It is a lush mountainous region of caves, waterfalls and large but shallow lakes.
The estimated 8.2 million inhabitants include Bugis (who makes two-thirds of the population), Makassarese and Toraja.
The southwest peninsula was divided into petty kingdoms. The most powerful are the Makassarese Kingdom of Gowa (around the point of Makassar) and the Bugis Kingdom of Bone.
Around 1530 Gowa started to expand and by the mid-16th century it had established itself as the head of a major trading bloc in Eastern Indonesia.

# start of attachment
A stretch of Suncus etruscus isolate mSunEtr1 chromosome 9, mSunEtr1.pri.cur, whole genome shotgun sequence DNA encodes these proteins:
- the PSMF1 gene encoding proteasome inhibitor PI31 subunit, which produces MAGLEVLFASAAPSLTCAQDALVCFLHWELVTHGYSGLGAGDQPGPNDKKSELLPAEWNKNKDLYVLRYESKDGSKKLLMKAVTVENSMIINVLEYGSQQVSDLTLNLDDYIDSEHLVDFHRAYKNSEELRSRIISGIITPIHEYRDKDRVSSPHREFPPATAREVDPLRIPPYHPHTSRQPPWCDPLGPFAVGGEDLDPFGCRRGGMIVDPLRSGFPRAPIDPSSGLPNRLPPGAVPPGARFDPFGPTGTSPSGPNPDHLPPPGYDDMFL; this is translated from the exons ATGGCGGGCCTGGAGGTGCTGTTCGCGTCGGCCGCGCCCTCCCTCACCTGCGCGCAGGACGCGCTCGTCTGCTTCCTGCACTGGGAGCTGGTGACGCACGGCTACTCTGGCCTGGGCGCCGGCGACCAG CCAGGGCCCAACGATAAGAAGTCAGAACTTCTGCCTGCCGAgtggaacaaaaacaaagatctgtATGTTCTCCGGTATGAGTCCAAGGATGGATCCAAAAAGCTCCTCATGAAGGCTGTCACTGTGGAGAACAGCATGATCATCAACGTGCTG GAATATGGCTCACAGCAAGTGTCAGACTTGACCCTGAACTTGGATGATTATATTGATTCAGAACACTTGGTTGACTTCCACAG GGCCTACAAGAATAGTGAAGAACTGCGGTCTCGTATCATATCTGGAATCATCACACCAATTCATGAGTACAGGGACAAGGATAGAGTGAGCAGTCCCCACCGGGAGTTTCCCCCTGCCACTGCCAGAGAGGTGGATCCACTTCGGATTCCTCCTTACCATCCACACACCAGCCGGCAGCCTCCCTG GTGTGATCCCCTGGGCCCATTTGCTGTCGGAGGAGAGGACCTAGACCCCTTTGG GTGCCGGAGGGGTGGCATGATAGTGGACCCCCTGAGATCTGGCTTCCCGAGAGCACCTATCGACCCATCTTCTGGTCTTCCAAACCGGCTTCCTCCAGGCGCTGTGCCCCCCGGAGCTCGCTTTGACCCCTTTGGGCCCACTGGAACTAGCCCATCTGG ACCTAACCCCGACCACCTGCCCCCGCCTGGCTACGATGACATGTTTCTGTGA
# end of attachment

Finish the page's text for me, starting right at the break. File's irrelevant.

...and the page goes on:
The King of Gowa adopted Islam in 1605 and between 1608 and 1611, the Kingdom of Gowa attacked and subdued Bone, spreading Islam to the whole Bugis-Makassarese area.
The Dutch sponsored Palakka’s return to Bone in 1666 prompting Bone and Soppeng to rise against the Makassarese. A year of fighting took place which lead to the signing of the Treaty of Bungaya in 1667. Bone, under Palakka then became the supreme state of South Sulawesi.